Here’s a picture of it. I ended up damaging the top with my tongs while transferring from the hot water bath.
My dark-chocolate-lover hubby and I ate the pudding cake warm with whipped white chocolate cream and I packed the other one for him to take to work without the cream. I will have to make this again…hopefully not another trial and error approach.
This is my first recipe with the group Tuesdays with Dorie. The host for this week’s challenge was Sharmini from Wandering Through
I made half the recipe as I did not want all that bread at home which would go stale anyway. I divided the dough into two and one piece I put in the freezer for pizza and the other piece I used to make my focaccia.
I did not have fresh herbs on hand so I ended up using dry basil. It didn’t come out as airy as the picture but was still very delicious. I should have pulled it out of the oven a little sooner than the recommended 15 minutes as the top got a little crusty brown and dry. The inside was very soft and had a nice easy chewy texture .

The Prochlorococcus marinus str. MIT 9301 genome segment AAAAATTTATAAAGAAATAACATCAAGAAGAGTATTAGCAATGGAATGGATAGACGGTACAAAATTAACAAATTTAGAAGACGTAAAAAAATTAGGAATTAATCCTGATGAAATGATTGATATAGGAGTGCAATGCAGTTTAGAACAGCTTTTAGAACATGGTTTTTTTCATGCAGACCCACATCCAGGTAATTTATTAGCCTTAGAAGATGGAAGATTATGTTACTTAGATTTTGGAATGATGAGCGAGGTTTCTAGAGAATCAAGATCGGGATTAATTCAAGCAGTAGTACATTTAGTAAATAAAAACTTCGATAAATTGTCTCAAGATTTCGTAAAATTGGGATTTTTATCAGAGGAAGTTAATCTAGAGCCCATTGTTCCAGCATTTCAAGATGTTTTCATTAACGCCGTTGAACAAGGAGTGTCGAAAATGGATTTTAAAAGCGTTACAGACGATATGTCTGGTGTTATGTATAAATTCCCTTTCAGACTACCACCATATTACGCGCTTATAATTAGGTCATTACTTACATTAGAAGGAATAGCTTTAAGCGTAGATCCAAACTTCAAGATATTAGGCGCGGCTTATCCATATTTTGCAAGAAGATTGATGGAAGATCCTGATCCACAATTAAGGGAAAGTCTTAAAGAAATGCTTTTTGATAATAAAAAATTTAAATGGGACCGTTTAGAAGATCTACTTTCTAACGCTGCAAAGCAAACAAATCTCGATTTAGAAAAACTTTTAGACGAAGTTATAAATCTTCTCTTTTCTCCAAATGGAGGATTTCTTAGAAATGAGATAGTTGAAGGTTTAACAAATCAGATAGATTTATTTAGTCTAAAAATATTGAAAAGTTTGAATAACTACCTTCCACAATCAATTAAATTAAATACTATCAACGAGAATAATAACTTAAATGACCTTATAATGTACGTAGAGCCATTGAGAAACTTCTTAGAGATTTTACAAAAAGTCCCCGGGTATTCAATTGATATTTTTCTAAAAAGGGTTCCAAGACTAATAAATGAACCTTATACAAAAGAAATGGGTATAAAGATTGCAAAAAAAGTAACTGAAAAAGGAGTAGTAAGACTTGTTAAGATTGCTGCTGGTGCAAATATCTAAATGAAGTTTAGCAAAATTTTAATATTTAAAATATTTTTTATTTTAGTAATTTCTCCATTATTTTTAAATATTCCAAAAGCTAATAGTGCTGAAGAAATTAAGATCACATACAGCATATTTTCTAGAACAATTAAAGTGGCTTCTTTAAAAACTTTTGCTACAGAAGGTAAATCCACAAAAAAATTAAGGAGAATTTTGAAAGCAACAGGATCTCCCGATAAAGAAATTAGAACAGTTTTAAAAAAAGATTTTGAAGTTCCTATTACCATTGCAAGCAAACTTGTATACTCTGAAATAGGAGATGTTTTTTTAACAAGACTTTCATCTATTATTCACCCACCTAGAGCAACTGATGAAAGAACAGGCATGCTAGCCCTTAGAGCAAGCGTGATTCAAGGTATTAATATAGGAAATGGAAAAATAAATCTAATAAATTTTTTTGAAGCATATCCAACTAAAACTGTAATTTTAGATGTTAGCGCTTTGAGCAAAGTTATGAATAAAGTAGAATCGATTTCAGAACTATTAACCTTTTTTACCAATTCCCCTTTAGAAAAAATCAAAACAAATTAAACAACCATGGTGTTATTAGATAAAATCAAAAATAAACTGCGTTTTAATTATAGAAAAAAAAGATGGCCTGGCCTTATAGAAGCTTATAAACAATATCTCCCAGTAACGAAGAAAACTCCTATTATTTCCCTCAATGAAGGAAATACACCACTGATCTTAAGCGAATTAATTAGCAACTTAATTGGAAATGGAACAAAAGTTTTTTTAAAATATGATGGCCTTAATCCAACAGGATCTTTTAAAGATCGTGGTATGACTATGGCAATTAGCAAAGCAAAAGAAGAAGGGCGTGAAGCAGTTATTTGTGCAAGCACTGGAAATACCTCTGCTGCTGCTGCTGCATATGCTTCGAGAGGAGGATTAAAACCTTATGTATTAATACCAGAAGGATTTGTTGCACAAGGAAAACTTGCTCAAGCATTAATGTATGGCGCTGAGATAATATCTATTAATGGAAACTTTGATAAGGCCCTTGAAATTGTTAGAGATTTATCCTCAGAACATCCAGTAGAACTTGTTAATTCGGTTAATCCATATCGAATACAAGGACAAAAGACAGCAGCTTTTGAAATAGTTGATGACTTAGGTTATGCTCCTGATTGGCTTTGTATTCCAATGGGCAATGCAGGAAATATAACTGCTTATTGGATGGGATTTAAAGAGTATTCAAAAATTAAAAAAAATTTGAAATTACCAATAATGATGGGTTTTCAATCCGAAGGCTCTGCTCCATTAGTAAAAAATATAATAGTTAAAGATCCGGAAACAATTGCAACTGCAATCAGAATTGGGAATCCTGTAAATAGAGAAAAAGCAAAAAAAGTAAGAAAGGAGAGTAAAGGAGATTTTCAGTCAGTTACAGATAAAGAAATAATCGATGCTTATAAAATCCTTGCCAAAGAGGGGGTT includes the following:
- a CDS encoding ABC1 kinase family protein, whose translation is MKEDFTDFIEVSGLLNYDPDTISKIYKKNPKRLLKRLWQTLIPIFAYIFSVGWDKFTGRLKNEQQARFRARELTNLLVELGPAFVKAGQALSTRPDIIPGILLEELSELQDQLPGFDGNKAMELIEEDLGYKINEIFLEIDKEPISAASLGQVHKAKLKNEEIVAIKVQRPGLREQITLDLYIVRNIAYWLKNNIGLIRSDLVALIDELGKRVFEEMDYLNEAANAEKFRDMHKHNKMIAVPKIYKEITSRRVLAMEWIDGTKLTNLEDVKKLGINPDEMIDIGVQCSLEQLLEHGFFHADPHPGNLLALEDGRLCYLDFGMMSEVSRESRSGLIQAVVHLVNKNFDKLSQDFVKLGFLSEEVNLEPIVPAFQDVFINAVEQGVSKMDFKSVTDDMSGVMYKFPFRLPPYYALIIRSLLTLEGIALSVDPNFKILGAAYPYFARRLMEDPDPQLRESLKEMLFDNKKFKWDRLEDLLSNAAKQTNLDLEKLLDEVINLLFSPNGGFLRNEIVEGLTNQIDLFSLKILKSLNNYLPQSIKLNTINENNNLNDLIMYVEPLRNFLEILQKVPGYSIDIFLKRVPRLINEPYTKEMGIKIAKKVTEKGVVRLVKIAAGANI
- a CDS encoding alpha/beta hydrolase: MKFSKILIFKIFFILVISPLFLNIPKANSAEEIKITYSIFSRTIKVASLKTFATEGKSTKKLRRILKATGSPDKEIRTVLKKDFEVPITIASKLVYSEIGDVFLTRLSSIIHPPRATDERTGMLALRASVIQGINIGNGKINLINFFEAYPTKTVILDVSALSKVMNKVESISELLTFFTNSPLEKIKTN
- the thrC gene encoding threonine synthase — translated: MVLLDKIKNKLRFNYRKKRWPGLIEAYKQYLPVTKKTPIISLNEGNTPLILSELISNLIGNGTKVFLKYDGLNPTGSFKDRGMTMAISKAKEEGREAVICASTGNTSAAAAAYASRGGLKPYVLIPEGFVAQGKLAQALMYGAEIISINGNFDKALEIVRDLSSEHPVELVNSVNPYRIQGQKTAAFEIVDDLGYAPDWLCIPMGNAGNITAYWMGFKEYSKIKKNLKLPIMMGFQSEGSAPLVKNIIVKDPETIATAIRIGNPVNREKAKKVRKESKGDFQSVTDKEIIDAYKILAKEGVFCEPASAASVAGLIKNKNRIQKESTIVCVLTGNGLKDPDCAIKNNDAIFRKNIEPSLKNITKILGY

With a light dipping of olive oil, it made a great midnight snack(yes, I’m up a lot at midnight). Definitely a keeper.
I love coconut macaroons. Hard on the outside and chewy on the inside. These cookies are so simple and easy to put together. I mixed in some lemon zest to the coconut mixture and let it rest for about 2 hours in the refrigerator until firm. Once firm, I dropped rounded tablespoon fulls on a lined baking sheet and baked. They were simply delicious. The lemon zest added an extra zing to the cookies.